Marshmallow kisses

Marshmallow kissMarshmallow kiss beforeMarshmallow kisses are a treat that I’ve only seen in Scandinavia and Germany and wonder whether the marshmallow kisses of Canada and the US are the same? Here in Northern Europe (specifically Denmark, where I’m from), a marshmallow kiss was formerly known as a negro kiss. However as the tone for political correctness has changed that name slowly phased out in the 80’s and 90’s and it is now called a cream bun or in Danish, flødebolle (although I use the name marshmallow kiss as it appears to be the correct translation).

It is a sweet that consists of a base, either made of a wafer or marcipan, filled with a fluffy meringue and covered in chocolate. As it is often something kids bring to class on their birthdays to pass out, most of my memories concerning the marshmallow kiss has been eating it either quickly or in a corner in a state of paranoia. In a classroom, the risk of someone smacking and smearing the meringue all over your face was simply too big to ignore.

Marshmallow kisses (Danish/Nordic version)

makes 30+ kisses

500 g of raw marzipan

300 g of sugar

1 dl of water

2 tsp of vanilla sugar

150 g of egg whites (about 4)

400 g of dark chocolate

  1. Roll out and cut your marzipan into round discs of about 5 mm thickness. Bake them at 200 degrees celsius for about 5 minutes. Take them out and let them cool.
  2. Bring sugar, water and vanilla to a boil and turn the heat to medium. Stir to make sure the sugar and vanilla has dissolved and the syrup has just started to color.
  3. Start whisking your eggwhites. When it starts to foam, add the (hot!) syrup in little by little. Keep whisking until the meringue stiffens and forms peaks. (Note: This can take a while, about 20 minutes in my case!)
  4. Fill the meringue into a piping bag and pipe it onto the marzipan bases. Let it rest for about two hours at least at room temperature or cooler to further stiffen.
  5. Melt chocolate over a hot water bath and then either dip the marshmallows in the chocolate or (if you’re less brave) use a silicone brush to cover them in chocolate.

Note: If you don’t have a piping bag, you can use a freeze bag and cut of a corner instead, which is what I did. Original recipe here.



  1. huntfortheverybest

    these look like amazing little bites!

    • sayhellohellome

      They are! Although if you’re greedy or feeling bad about yourself, you can always make big ones.

  2. Lauren S.

    I tried making these today for my dad for his birthday, but could not get the meringue to stiffen up enough. I refrigerated them hoping that might help, but they just melted into puddles of goo when I tried to coat them in the chocolate. Wondering if my kitchen was too hot, maybe? I wanted these to work out SO badly!! :/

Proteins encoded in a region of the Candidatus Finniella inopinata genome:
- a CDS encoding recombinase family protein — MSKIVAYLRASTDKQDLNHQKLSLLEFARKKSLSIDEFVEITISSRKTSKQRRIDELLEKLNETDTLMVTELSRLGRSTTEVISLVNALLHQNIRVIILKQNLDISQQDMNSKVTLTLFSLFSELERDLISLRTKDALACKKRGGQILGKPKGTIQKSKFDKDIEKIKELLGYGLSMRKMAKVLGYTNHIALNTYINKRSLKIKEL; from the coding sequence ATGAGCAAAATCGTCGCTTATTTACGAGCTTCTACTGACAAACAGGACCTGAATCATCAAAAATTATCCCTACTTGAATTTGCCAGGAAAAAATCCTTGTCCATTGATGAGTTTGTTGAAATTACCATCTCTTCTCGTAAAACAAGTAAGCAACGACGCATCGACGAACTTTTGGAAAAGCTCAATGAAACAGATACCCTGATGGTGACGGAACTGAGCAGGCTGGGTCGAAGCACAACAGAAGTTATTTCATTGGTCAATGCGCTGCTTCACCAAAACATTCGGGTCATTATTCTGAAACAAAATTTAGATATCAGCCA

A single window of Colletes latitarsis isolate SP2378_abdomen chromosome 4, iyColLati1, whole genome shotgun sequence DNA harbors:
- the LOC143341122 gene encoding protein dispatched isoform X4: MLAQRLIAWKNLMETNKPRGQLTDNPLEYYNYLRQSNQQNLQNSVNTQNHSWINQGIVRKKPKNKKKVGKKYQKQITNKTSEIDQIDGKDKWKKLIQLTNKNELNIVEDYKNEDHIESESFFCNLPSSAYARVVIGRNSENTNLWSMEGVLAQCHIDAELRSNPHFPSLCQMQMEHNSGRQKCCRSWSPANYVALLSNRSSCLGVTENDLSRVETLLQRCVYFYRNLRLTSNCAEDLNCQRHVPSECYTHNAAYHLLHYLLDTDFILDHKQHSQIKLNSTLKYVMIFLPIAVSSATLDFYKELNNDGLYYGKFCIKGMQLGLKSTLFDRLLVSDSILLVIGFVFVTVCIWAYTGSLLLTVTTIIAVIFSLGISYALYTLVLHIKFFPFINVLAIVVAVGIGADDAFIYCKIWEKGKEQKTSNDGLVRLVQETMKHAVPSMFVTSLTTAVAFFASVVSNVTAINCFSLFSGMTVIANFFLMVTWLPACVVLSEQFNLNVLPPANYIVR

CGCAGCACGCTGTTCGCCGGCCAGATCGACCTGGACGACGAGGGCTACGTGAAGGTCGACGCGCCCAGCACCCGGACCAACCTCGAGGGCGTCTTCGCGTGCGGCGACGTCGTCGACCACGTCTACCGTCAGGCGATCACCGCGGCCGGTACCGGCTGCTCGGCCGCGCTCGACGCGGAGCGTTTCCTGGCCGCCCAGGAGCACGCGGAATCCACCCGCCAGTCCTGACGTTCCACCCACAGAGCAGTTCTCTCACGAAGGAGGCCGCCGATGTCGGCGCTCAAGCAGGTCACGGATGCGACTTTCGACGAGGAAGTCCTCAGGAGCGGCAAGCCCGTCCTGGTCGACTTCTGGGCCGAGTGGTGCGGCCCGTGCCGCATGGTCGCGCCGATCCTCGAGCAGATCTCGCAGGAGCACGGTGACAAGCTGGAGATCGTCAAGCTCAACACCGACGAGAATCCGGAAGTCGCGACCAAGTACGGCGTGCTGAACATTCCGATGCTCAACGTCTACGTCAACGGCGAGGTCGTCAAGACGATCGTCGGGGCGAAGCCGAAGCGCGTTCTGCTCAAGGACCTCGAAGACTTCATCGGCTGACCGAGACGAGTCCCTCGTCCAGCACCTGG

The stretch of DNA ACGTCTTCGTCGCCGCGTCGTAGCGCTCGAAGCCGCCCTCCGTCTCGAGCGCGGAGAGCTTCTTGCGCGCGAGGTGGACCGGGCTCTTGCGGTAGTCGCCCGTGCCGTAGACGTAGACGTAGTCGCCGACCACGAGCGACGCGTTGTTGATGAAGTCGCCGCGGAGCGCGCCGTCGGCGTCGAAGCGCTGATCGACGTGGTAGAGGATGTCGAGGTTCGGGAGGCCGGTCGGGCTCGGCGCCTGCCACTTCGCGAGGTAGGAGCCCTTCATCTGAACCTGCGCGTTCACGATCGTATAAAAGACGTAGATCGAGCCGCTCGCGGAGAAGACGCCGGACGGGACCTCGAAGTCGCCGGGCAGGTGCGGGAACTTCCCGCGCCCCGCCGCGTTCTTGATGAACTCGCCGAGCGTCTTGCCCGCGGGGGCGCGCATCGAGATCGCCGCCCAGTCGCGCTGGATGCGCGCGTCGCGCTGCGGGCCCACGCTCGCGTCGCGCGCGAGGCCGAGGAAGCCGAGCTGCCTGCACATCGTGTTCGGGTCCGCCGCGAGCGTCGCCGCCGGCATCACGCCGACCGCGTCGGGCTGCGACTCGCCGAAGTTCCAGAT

• sayhellohellome

      I’m sorry to hear it didn’t work out 😦 Hopefully you and your dad had a nice day anyway.

      I can imagine temperature might have a role to play. They can be frail and finicky things. Usually when I’ve made them, it takes a really long time to stiffen up. It might also be that not enough of the water has boiled away during the process of making the syrup?

      Anyway I’ve also seen recipes using glucose syrup, which I could image might hold up better than a syrup made from sugar and water. I haven’t tried, because I don’t know what else I would use glucose syrup for. So the recipe I’ve translated is the one I usually use.

      I’ve found a video here. The girl is speaking Danish but it might visually help to see the look of the syrup and meringue.

  3. Lauren S.

    Thank you for your suggestions! I actually ended up baking the meringue-topped marzipan BEFORE coating them in the chocolate (after letting them cool), and they turned out GREAT! Everyone could not stop talking about (or eating) them! So maybe it was a happy mistake 🙂 Thanks!!

  4. DavidSG

    My first attempt was a miserable failure – the mix never stiffened. I concluded I should have boiled away all the water.

    I am having another go right now. I boiled the syrup and monitored the temperature. It will rise once all the water is gone. I took it up to about 150C.

    This time the mix got “fairly” stiff, but they are still slumping badly in the fridge, as I type. I suspect the mechanism is that the hot syrup cooks the egg white, then as it cools the sugar becomes more rigid and stiffens the mixture. My kitchen is quite warm right now, which may be a problem. Next time I will try the beating in an ice water bath!

    I am determined to get this to work. It’s either that or go to Denmark just to get some – from Australia! 🙂

    • sayhellohellome

      I’m glad you’re not giving up. 🙂 Make sure that everything you use is super clean. Once I used a bowl that hadn’t cleaned enough and the mix wouldn’t stiffen at all.

      You could also try to bake for 5 min at 180 degrees after you’ve put the merengue on the base to get a skin on them that you can then apply chocolate onto.

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